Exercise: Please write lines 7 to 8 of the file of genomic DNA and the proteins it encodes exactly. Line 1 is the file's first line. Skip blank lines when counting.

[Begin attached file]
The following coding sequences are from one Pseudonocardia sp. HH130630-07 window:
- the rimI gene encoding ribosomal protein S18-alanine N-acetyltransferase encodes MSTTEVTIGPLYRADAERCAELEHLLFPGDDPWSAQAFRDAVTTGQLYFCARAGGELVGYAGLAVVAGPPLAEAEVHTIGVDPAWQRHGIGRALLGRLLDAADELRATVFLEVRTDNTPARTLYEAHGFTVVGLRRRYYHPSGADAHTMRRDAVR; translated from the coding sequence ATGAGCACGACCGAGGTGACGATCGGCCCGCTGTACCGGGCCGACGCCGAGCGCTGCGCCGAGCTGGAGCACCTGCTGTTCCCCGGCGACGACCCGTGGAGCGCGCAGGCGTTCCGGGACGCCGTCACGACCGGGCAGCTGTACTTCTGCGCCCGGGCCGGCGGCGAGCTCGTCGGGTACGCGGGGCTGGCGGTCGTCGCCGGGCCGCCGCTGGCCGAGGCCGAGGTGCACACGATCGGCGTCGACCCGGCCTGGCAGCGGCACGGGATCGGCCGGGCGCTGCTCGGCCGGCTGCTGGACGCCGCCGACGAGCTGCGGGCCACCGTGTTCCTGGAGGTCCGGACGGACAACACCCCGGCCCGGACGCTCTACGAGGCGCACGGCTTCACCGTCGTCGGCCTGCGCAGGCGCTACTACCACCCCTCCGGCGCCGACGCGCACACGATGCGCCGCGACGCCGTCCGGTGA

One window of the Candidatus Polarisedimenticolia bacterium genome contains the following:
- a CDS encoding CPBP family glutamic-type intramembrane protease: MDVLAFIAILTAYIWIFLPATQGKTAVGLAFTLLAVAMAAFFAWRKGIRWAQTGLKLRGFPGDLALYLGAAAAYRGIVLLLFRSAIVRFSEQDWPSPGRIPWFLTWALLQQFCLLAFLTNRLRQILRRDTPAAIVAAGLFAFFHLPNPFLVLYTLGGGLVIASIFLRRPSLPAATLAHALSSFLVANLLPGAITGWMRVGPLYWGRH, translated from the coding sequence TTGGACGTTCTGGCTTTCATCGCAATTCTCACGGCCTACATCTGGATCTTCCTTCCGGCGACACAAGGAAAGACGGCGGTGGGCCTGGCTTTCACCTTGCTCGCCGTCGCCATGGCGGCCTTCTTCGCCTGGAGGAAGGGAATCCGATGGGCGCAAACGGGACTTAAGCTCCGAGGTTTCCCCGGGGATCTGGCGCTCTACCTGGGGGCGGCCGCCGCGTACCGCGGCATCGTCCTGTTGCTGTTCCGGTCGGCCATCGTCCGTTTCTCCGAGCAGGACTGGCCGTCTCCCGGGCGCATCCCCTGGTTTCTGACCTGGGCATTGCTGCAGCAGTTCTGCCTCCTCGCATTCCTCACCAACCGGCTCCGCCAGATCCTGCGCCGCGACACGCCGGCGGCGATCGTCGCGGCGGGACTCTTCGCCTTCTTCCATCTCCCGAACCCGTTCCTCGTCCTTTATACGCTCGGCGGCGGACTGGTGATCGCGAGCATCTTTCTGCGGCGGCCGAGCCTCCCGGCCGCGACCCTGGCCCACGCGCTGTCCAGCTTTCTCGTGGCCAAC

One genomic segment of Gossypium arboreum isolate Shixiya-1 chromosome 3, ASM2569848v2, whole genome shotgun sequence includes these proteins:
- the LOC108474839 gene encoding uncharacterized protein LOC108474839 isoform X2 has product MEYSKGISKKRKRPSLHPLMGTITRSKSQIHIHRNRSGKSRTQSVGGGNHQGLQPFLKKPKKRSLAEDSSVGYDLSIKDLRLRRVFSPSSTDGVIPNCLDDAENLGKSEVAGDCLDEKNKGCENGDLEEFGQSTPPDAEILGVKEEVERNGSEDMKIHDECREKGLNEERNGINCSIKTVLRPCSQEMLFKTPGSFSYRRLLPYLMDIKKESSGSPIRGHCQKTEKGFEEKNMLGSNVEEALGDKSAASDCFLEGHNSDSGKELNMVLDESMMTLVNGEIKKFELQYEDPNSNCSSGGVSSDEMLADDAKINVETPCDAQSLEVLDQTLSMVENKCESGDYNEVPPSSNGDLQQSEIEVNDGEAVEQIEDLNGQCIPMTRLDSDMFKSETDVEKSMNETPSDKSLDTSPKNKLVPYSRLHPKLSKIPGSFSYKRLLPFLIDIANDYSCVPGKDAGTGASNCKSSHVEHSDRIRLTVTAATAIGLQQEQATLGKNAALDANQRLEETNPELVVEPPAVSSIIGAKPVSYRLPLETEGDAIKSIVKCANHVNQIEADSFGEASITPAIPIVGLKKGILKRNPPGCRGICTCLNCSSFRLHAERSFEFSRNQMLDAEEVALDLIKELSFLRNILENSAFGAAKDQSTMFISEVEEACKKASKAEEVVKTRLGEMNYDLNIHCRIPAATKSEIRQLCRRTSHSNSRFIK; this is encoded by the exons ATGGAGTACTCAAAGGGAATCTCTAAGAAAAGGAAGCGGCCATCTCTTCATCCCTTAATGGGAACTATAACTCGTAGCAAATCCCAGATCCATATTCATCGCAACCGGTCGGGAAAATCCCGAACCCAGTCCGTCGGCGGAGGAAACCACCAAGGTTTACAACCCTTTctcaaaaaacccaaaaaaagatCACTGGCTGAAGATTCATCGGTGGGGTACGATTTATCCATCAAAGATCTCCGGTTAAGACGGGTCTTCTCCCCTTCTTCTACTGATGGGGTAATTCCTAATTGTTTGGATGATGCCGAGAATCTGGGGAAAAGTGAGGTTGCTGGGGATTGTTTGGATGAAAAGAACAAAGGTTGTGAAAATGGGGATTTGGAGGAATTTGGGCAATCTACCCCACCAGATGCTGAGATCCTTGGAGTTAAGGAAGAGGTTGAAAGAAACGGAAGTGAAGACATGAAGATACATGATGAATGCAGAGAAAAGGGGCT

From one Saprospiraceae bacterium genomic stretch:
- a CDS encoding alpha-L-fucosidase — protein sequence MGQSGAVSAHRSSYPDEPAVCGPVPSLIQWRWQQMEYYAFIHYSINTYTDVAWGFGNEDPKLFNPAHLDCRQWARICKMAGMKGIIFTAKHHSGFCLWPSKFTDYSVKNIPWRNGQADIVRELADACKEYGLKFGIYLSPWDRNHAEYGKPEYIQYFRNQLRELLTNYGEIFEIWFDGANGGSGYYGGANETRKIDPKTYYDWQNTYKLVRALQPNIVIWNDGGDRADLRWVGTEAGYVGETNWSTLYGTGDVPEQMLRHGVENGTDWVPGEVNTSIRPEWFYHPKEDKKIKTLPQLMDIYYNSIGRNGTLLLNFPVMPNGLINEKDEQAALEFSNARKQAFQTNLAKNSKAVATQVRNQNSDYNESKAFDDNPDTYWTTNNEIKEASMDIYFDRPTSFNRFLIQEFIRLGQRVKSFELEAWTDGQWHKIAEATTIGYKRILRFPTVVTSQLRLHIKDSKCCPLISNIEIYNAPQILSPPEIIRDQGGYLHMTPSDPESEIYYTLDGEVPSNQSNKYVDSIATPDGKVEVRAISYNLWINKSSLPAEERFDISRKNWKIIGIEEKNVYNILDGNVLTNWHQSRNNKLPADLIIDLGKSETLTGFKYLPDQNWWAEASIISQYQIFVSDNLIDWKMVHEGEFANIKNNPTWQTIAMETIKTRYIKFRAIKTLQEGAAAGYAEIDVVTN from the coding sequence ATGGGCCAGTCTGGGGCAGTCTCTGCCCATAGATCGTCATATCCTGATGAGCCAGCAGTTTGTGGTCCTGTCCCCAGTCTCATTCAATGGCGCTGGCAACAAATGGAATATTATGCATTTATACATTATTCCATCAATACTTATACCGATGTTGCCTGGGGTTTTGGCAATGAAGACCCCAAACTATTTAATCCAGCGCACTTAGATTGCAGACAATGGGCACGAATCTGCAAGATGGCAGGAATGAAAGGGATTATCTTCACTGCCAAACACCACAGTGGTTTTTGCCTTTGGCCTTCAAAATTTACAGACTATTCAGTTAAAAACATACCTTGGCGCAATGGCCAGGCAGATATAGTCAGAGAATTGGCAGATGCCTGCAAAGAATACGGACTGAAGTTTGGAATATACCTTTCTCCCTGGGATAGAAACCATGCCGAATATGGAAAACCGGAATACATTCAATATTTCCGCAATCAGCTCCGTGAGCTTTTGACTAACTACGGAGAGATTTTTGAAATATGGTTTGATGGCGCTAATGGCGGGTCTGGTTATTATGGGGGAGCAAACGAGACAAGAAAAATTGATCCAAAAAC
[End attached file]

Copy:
From one Saprospiraceae bacterium genomic stretch:
- a CDS encoding alpha-L-fucosidase — protein sequence MGQSGAVSAHRSSYPDEPAVCGPVPSLIQWRWQQMEYYAFIHYSINTYTDVAWGFGNEDPKLFNPAHLDCRQWARICKMAGMKGIIFTAKHHSGFCLWPSKFTDYSVKNIPWRNGQADIVRELADACKEYGLKFGIYLSPWDRNHAEYGKPEYIQYFRNQLRELLTNYGEIFEIWFDGANGGSGYYGGANETRKIDPKTYYDWQNTYKLVRALQPNIVIWNDGGDRADLRWVGTEAGYVGETNWSTLYGTGDVPEQMLRHGVENGTDWVPGEVNTSIRPEWFYHPKEDKKIKTLPQLMDIYYNSIGRNGTLLLNFPVMPNGLINEKDEQAALEFSNARKQAFQTNLAKNSKAVATQVRNQNSDYNESKAFDDNPDTYWTTNNEIKEASMDIYFDRPTSFNRFLIQEFIRLGQRVKSFELEAWTDGQWHKIAEATTIGYKRILRFPTVVTSQLRLHIKDSKCCPLISNIEIYNAPQILSPPEIIRDQGGYLHMTPSDPESEIYYTLDGEVPSNQSNKYVDSIATPDGKVEVRAISYNLWINKSSLPAEERFDISRKNWKIIGIEEKNVYNILDGNVLTNWHQSRNNKLPADLIIDLGKSETLTGFKYLPDQNWWAEASIISQYQIFVSDNLIDWKMVHEGEFANIKNNPTWQTIAMETIKTRYIKFRAIKTLQEGAAAGYAEIDVVTN from the coding sequence ATGGGCCAGTCTGGGGCAGTCTCTGCCCATAGATCGTCATATCCTGATGAGCCAGCAGTTTGTGGTCCTGTCCCCAGTCTCATTCAATGGCGCTGGCAACAAATGGAATATTATGCATTTATACATTATTCCATCAATACTTATACCGATGTTGCCTGGGGTTTTGGCAATGAAGACCCCAAACTATTTAATCCAGCGCACTTAGATTGCAGACAATGGGCACGAATCTGCAAGATGGCAGGAATGAAAGGGATTATCTTCACTGCCAAACACCACAGTGGTTTTTGCCTTTGGCCTTCAAAATTTACAGACTATTCAGTTAAAAACATACCTTGGCGCAATGGCCAGGCAGATATAGTCAGAGAATTGGCAGATGCCTGCAAAGAATACGGACTGAAGTTTGGAATATACCTTTCTCCCTGGGATAGAAACCATGCCGAATATGGAAAACCGGAATACATTCAATATTTCCGCAATCAGCTCCGTGAGCTTTTGACTAACTACGGAGAGATTTTTGAAATATGGTTTGATGGCGCTAATGGCGGGTCTGGTTATTATGGGGGAGCAAACGAGACAAGAAAAATTGATCCAAAAAC